The lay plan for cutting out shows the main pieces interlocking, which is fine if you have plain or multi-directional fabric but don’t forget to keep the pieces running the same way if you have a distinct one-way print. Also, I didn’t cut out the waistband until I was happy with the fit of my trousers as it’s very shaped piece and if it’s too big or too small you’ll probably need to cut another. Don’t forget to make a snip for the centre point on the waistband, it could have done with a notch for the side seam position though as there isn’t one so it’s a bit of guesswork.

I’m not normally an advocate of overlocking the edges until they’re sewn up [because if you aren’t careful you can easily lose too much seam allowance in the trimming and when you join pieces together you could start to make the garment too small, plus your notches disappear] but, as many of the pieces here require the seams pressed open and flat, I overlocked most pieces first this time. 

You will find that for instructions 4 and 6 the words don’t match the diagrams but the drawings are correct 

Next the pockets go in (unless you wish to check the waist/hip fit first in which case tack or machine baste the side seams and leave the back open where the zip will be inserted in order to try the trousers on) The description for the pocket insertion is a bit vague, I’ve made a second pair since writing this piece originally and found it quite unsatisfactory which is why I have updated my advice.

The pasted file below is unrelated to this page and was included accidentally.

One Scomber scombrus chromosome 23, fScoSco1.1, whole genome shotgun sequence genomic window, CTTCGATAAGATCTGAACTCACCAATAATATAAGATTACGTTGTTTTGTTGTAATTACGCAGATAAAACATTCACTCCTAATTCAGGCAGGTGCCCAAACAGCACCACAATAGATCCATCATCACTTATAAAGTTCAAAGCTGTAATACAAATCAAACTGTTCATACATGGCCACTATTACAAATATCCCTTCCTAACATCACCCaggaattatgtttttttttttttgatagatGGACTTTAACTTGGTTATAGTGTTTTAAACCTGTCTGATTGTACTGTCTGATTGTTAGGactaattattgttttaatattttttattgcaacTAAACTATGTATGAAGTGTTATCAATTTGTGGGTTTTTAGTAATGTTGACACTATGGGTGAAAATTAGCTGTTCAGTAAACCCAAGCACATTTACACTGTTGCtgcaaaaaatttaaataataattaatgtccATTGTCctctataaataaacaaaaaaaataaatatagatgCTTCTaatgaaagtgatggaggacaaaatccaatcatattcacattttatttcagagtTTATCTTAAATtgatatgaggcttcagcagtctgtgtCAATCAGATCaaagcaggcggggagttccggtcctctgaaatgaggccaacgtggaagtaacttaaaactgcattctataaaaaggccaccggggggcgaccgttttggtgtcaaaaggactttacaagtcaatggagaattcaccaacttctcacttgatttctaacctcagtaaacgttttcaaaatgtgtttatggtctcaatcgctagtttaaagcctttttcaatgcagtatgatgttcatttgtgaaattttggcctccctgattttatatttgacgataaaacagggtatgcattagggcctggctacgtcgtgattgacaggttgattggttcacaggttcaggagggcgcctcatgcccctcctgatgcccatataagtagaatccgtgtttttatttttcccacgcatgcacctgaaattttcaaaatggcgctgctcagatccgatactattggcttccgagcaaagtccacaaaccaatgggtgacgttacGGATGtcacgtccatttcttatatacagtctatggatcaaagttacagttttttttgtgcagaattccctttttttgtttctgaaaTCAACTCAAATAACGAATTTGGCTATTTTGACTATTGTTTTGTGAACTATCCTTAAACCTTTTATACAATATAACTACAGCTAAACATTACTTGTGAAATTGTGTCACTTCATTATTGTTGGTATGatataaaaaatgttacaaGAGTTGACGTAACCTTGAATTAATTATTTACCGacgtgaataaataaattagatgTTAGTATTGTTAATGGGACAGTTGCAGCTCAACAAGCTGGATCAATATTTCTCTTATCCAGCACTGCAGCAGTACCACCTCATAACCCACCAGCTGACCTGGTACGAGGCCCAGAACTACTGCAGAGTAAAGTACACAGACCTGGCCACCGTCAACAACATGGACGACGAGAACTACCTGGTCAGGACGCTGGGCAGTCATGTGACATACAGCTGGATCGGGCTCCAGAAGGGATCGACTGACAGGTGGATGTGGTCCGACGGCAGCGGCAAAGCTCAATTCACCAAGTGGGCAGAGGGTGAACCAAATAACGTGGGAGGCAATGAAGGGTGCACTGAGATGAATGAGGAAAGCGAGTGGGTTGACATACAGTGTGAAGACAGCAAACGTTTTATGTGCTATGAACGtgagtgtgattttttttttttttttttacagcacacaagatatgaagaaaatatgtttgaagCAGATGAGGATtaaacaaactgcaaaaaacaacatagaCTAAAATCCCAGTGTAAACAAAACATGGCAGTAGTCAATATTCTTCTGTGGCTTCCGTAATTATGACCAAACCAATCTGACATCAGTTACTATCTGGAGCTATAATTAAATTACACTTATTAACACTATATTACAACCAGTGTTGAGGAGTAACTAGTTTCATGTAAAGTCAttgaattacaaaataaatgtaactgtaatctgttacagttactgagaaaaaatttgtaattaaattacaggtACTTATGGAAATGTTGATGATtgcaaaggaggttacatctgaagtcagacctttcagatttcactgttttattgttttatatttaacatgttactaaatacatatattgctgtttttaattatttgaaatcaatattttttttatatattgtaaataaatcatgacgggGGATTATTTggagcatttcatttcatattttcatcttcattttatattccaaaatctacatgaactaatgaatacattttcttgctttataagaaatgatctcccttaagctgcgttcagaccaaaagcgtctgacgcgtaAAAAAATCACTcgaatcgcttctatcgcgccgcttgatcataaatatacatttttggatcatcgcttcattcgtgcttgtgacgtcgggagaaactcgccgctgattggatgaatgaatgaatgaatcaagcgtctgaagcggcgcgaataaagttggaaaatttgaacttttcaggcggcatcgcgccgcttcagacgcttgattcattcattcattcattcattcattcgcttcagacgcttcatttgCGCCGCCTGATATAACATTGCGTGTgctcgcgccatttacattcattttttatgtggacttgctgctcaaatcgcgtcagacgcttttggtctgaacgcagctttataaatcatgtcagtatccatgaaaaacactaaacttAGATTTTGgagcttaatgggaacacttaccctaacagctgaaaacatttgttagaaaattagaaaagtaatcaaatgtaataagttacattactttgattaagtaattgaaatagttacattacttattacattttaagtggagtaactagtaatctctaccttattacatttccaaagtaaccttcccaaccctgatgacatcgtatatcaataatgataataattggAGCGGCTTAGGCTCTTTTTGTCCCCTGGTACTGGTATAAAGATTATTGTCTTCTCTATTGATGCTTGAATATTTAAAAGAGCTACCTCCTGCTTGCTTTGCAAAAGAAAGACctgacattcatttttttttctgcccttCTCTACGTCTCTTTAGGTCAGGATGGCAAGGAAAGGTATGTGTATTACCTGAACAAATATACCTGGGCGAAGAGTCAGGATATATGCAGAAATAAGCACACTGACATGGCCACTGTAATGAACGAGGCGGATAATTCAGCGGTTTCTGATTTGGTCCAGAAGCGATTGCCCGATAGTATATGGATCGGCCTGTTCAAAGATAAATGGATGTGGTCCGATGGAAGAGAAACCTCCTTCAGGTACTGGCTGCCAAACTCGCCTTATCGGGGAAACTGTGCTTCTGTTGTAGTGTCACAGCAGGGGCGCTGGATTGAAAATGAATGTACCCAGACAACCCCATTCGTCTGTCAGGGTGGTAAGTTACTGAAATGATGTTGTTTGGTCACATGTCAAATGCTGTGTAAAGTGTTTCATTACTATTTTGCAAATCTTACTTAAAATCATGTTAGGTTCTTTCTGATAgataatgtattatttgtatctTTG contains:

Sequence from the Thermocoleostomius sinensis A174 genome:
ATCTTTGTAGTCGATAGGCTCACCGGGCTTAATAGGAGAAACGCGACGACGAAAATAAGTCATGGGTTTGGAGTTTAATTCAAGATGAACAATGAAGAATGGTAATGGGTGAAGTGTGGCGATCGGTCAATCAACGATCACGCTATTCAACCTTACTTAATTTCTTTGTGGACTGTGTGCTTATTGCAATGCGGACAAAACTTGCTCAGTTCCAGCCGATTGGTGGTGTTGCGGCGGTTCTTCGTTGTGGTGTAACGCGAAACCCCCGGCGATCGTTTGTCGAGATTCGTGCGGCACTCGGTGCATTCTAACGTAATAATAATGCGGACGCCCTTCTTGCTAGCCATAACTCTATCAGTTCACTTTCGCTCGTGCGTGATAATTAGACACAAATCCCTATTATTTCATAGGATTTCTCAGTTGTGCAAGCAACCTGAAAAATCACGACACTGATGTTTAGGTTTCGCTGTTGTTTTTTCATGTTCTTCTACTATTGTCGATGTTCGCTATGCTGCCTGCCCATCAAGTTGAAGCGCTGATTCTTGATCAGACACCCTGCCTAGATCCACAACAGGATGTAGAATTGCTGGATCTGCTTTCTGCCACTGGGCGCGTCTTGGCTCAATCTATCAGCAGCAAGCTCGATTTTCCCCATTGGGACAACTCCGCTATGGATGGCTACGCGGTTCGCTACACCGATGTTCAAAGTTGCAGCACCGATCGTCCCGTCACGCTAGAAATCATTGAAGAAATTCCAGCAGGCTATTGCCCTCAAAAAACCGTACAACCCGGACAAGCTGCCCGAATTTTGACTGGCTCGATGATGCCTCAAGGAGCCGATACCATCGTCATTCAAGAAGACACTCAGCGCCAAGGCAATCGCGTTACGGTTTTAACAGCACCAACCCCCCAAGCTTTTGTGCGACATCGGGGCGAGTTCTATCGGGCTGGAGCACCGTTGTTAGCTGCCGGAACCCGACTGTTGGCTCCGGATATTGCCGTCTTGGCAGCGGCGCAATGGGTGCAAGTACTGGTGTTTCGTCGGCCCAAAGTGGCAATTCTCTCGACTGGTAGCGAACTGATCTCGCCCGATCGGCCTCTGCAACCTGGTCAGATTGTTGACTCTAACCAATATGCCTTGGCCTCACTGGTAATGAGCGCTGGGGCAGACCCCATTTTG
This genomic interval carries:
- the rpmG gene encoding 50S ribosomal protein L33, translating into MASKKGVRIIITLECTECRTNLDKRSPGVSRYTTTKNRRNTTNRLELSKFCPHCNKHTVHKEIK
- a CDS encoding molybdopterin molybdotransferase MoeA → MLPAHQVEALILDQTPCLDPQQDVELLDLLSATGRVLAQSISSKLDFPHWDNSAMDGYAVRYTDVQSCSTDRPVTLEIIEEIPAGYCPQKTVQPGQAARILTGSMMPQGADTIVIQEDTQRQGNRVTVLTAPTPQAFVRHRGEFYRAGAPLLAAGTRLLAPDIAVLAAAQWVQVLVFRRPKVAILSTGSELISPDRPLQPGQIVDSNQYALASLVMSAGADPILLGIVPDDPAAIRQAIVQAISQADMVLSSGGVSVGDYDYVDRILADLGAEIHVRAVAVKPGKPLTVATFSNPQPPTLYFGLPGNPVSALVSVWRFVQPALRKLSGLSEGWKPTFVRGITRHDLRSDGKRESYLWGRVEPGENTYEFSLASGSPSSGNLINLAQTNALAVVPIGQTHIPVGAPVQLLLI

Neaten the lower edge of the pocket bags first then pin to the trouser fronts matching the ‘opening’ notches. Next stitch in place from the waist to the bottom edge of the pocket bag using a 12mm seam allowance (see my notes on the photo above) Repeat with the trouser backs, then neaten the seam edges all the way down enclosing the pocket edges too. On the front only, understitch the pocket opening. Now you can pin the fronts to the backs and sew the side seams shut using a 1.5cms seam allowance, not forgetting to leave the pocket opening unstitched! Finally, carefully sew the bottom edge of each pocket bag closed otherwise your sweets will fall out inside your trouser leg!

After I’d assessed the waist size (comfortable to loose) and crotch length (comfortable) at this point I cut and interfaced the corresponding waistband [for some reason there were two waistbands printed out but I could find no discernible difference between them so just ignore one and cut a pair in fabric plus one interfacing] 

The reason the waistband goes on before the zip insertion is because the zip runs right up into the waistband to finish at the top, there’s no overlap allowed with button or hooks and eyes. You could use the overlap method if you prefer but you’ll need to add some extra length to the waistband on one end to allow for the overlap.